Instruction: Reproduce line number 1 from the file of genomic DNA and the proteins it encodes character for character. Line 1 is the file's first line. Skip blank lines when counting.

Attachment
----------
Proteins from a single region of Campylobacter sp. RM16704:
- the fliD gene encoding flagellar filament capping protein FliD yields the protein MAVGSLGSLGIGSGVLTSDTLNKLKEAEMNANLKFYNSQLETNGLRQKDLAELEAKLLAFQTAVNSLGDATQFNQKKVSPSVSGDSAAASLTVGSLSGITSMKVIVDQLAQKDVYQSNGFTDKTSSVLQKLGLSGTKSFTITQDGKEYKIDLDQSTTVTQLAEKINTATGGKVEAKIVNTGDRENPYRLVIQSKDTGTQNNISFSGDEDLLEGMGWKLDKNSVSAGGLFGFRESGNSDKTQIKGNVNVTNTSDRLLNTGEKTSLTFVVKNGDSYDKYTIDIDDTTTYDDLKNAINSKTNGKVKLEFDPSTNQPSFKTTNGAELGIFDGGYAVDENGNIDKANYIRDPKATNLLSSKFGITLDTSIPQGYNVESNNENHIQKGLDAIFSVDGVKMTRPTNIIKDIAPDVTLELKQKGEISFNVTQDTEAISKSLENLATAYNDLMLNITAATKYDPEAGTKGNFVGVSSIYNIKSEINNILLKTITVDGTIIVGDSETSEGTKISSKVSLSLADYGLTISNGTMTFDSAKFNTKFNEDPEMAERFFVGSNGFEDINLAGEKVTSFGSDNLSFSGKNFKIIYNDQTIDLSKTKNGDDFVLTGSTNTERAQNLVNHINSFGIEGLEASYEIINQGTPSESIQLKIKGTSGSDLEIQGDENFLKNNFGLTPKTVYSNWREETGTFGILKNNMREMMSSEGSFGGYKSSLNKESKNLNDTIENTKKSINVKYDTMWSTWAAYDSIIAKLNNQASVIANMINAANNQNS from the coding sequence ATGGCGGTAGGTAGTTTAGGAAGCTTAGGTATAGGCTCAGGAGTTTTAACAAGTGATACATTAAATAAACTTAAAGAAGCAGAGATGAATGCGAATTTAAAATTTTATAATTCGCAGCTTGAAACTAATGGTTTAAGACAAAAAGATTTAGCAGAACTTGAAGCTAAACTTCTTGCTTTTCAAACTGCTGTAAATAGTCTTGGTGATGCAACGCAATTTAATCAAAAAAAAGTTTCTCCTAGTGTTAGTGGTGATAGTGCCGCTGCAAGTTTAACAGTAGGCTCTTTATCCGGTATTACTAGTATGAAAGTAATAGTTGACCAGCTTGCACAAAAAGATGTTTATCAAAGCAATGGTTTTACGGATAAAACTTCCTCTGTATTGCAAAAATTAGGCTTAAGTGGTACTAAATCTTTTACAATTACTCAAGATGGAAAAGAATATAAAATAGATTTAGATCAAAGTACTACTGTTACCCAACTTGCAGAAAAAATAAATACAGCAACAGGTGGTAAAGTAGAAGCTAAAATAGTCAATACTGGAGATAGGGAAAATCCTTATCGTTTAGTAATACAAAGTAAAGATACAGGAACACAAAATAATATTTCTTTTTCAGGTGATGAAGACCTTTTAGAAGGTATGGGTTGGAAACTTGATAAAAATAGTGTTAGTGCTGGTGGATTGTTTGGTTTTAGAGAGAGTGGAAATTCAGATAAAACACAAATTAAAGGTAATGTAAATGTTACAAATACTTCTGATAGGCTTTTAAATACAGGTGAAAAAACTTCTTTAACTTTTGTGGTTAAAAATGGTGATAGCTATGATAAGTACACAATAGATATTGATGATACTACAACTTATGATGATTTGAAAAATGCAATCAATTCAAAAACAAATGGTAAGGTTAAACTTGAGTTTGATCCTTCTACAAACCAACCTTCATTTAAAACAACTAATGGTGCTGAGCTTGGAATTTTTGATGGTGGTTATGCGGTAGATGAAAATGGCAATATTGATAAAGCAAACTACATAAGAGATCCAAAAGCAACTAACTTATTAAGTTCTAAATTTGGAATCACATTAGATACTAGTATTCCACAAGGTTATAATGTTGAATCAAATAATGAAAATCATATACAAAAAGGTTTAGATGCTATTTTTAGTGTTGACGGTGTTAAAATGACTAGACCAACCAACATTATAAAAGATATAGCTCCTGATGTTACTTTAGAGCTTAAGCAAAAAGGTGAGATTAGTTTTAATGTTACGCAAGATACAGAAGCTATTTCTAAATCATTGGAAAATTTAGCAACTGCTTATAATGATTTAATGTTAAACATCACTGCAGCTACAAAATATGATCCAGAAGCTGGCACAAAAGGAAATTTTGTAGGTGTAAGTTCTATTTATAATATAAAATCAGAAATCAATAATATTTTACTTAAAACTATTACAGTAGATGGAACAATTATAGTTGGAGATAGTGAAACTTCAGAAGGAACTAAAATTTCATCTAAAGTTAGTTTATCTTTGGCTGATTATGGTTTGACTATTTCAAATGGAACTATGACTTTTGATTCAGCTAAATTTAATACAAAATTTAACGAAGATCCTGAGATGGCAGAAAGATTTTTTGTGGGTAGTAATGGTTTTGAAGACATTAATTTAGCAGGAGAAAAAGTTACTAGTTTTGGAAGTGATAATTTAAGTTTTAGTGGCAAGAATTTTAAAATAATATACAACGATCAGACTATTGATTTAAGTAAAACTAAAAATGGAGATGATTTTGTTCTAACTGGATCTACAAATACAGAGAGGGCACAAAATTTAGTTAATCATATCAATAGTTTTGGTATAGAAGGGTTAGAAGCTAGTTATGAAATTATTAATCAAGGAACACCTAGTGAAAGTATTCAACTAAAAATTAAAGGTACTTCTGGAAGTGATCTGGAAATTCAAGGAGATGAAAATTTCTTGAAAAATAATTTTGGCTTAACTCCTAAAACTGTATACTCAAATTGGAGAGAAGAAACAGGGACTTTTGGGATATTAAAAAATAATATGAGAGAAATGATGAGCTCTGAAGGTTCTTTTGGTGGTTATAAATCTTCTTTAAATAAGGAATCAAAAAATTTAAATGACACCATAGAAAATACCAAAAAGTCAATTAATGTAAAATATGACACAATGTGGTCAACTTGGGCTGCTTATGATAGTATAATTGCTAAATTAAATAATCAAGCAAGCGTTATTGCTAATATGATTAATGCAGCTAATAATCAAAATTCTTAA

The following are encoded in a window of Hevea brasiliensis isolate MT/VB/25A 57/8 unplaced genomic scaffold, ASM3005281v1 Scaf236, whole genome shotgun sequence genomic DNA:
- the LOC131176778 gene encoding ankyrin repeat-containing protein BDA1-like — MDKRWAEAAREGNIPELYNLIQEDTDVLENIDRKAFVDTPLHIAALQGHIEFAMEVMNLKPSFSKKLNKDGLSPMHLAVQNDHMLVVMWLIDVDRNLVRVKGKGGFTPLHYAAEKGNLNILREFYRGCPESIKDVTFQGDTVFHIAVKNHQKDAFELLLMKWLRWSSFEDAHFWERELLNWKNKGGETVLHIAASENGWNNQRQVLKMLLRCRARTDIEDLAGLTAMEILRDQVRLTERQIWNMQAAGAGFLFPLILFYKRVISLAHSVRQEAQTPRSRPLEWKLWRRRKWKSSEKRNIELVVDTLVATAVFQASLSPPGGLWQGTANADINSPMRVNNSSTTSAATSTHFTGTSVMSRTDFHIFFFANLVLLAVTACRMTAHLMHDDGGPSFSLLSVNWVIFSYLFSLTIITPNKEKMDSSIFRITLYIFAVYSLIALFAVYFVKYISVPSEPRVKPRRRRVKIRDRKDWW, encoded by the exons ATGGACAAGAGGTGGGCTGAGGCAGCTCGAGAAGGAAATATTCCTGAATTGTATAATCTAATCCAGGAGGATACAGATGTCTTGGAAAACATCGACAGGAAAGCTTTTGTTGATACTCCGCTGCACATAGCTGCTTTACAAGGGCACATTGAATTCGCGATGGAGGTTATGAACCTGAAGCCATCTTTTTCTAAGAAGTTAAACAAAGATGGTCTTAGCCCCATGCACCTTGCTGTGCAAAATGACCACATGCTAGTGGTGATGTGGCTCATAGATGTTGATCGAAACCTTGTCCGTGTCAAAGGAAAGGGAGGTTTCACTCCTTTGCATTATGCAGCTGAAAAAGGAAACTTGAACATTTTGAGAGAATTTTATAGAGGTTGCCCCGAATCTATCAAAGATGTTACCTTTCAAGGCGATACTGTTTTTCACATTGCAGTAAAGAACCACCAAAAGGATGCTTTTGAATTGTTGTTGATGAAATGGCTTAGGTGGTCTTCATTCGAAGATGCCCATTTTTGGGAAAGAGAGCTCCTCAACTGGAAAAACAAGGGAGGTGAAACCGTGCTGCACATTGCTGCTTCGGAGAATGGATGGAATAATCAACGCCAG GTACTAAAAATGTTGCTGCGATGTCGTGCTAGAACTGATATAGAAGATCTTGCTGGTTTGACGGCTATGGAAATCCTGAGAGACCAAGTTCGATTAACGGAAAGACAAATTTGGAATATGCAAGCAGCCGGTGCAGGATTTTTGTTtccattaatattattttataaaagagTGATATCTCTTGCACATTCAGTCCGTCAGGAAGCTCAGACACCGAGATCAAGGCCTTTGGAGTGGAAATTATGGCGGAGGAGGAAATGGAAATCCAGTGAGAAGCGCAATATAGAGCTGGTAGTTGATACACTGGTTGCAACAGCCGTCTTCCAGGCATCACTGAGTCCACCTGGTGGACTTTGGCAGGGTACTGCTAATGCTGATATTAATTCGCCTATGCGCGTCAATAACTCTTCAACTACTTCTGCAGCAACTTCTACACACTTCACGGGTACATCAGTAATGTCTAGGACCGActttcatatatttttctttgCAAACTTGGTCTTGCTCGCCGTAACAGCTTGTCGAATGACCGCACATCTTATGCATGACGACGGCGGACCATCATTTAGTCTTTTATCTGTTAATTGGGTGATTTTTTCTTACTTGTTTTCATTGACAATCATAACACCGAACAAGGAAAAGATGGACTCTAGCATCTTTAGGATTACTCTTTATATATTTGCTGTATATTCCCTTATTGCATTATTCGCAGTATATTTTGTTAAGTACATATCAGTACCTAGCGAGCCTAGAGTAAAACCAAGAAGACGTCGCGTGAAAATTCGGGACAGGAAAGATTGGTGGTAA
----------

Proteins from a single region of Campylobacter sp. RM16704: